Can someone please help a newbie going crazy! (flashing led)

Discussion in 'General Electronics Chat' started by cfiiman, Dec 18, 2012.

  1. cfiiman

    Thread Starter New Member

    Dec 18, 2012
    6
    0
    I've been chasing this forever it seems like, I have built just a simple flashing led but for some reason the led slowly stops flashing, I'll explain further.

    I have a 3 volt blinking LED that is wired to a 2032 3V battery holder that is wired to an on/off slide switch, everything should be working perfectly and at first it does. When I first put the battery into the holder it turns on fine and blinks the problem happens after I shut it off and try to turn it back on. If I wait just a few seconds it will come back on when I turn the switch on but it takes a few seconds, the longer I wait to turn it back on the longer it takes. Originally I was using a 5 volt blinking LED and I was sure that was the problem so I switched down to a 3 volt to match the battery but it is still doing it. If I wait a few minutes and then try to turn it back on it will take forever to start working or not at all, if I remove the battery and put it back it works fine every time, it only starts the problem by using the switch, I seriously am about to go crazy I have no idea why it is doing this. The LED's are new, the battery is new so that is not the issue. I made a quick video of it so you guys could see what I"m dealing with, please if anyone can help it would be much appreciated, thanks.

    http://www.youtube.com/watch?v=ELlfmWJSbn0
     
  2. Dodgydave

    Distinguished Member

    Jun 22, 2012
    4,969
    744
    There are only three items that can be the problem.

    1, LED
    2, Battery
    3,Switch

    Try shorting out the switch, or replacing it with another, or replace the battery ?
     
  3. Ian Rogers

    Member

    Dec 12, 2012
    158
    29
    I'd check the resistance through the switch....
     
  4. cfiiman

    Thread Starter New Member

    Dec 18, 2012
    6
    0
    Thanks for the replies guys, I figured it out, it took a video from like an 11 year old kid on youtube to show me what I was doing wrong. I needed to make the positive one long wire from the led to the battery, I had breaks in it with the switch, duh! Well this thread might help someone in the future so i'm glad I posted anyways, thanks again.
     
  5. cfiiman

    Thread Starter New Member

    Dec 18, 2012
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    0
    Thought this might help anyone having the same issue as me, I drew out what the fix was, I had the positive leg of the LED wired to the end of the switch which allowed it to work but only initially for some reason, when I wire it as shown below it works perfect:

    [​IMG]
     
  6. #12

    Expert

    Nov 30, 2010
    16,257
    6,757
    One of my personal mottos:
    "Stupid" strikes all of us from time to time.
    or,
    we learn more from our mistakes than from our successes.
     
  7. Wendy

    Moderator

    Mar 24, 2008
    20,765
    2,535
    For a even longer life add a 220µF cap across the battery. It will soak up a charge when the LED is off, and supplement the flagging battery power when the LED is on.
     
  8. cfiiman

    Thread Starter New Member

    Dec 18, 2012
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    0
    Could you explain what that means? I seriously don't know very much, I don't know what a 220 cap is or how to wire it in, thanks!
     
  9. #12

    Expert

    Nov 30, 2010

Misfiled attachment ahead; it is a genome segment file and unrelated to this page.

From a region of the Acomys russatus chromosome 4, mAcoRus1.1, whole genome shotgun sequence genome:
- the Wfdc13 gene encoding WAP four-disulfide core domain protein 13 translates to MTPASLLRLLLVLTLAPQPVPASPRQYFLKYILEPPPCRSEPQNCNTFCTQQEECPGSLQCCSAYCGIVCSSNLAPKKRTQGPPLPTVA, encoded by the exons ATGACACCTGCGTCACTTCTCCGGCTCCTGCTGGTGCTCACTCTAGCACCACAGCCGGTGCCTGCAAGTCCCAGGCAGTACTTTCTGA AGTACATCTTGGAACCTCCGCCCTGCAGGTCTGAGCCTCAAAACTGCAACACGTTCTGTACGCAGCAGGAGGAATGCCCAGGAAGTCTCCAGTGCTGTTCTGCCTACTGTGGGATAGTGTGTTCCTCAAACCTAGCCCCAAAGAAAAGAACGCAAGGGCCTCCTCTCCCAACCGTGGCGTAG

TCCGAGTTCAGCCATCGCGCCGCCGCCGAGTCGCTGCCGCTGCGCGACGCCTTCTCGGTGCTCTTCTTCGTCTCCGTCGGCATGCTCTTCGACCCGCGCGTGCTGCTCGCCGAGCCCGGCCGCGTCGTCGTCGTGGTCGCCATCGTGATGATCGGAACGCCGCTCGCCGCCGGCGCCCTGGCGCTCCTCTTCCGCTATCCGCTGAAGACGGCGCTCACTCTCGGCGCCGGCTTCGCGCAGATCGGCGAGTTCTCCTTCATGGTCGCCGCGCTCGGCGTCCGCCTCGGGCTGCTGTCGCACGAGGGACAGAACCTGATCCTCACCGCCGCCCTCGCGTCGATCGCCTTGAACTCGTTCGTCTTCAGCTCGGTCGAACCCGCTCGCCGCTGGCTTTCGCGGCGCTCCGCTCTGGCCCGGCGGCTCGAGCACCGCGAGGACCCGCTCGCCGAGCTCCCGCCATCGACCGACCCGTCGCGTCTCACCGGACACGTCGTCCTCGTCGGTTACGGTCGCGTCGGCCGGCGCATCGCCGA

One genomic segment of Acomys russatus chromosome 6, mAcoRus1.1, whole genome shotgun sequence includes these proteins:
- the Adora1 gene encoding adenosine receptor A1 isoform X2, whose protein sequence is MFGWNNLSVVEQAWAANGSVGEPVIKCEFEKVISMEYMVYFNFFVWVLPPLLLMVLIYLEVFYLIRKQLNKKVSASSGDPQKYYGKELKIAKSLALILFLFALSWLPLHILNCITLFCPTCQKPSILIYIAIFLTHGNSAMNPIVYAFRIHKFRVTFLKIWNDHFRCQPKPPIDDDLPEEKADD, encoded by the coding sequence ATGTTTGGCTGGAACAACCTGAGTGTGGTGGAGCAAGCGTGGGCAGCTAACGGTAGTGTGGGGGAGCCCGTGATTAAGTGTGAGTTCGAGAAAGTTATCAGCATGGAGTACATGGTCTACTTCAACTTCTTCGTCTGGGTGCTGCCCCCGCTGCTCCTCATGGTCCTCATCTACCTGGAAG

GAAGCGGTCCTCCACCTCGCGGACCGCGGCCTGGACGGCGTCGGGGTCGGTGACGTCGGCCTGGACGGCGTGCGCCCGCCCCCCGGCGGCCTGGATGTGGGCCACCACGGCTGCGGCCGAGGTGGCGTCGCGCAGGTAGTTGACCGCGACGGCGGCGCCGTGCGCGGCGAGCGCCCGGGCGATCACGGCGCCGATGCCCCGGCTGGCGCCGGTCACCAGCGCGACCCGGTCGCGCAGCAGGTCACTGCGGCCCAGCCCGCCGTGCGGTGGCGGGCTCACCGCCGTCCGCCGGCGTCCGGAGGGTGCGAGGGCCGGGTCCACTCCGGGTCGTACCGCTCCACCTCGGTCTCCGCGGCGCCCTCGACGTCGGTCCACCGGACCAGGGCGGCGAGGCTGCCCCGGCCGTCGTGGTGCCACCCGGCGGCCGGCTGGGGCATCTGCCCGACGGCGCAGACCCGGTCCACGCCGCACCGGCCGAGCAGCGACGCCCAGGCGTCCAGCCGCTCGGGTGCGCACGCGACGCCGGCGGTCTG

16,257
    6,757
    Like this??
     
  10. cfiiman

    Thread Starter New Member

    Dec 18, 2012
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    0
    I feel like a fish out of water, I don't know how to read that schematic :(
     
  11. Austin Clark

    Member

    Dec 28, 2011
    409
    44
    Yes, That's what he meant (I think). If the circuit is working fine as-is, it might not be necessary. Basically, the capacitor is supposed to act like a "buffer", in case the battery wasn't able to "keep up" with the LED. When the LED is OFF, the capacitor is charging from the battery (buffering), when the LED is ON, the capacitor supplements the battery to run the LED (like watching a buffered video while at the same time still downloading more of the video on top).
     
  12. Wendy

    Moderator

    Mar 24, 2008
    20,765
    2,535
    Think of a capacitor like a small battery. It has a + lead that is marked (or the - lead is marked). Just put it across the battery in the same polarity.
     
  13. cfiiman

    Thread Starter New Member

    Dec 18, 2012
    6
    0
    Ok, I researched all I could on them, I still can't get how it "helps" my battery? Not sure what you mean by buffering, I have read that when the switch is off the capacitor is not doing anything is this incorrect? I can see the logic, say on a car's audio amp, when you hit a big bass note or something needing "extra" power the capacitor would help, but am having a hard time seeing how on a little 3 volt led? From what I read it just stores a short "full charge", after the switch is off the led will take a few seconds to shut off, and when you first turn it on the battery has to charge the cap as well as power the light, seems like it would reduce battery life :confused: I know I'm wrong in my thinking but not sure why and can't find any useful info addressing it, can you explain how it "helps" ? Thanks!
     
  14. Austin Clark

    Member

    Dec 28, 2011
    409
    44
    Well, it might NOT help, as I stated earlier. I was just explaining the concept. Batteries, especially those small ones, have internal resistance that acts like a series resistor. If this internal resistance is too high, when you try to draw too much current, the voltage will drop to a point where the battery can "keep up". This point might be too low for the LED and internal controller to operate.
     
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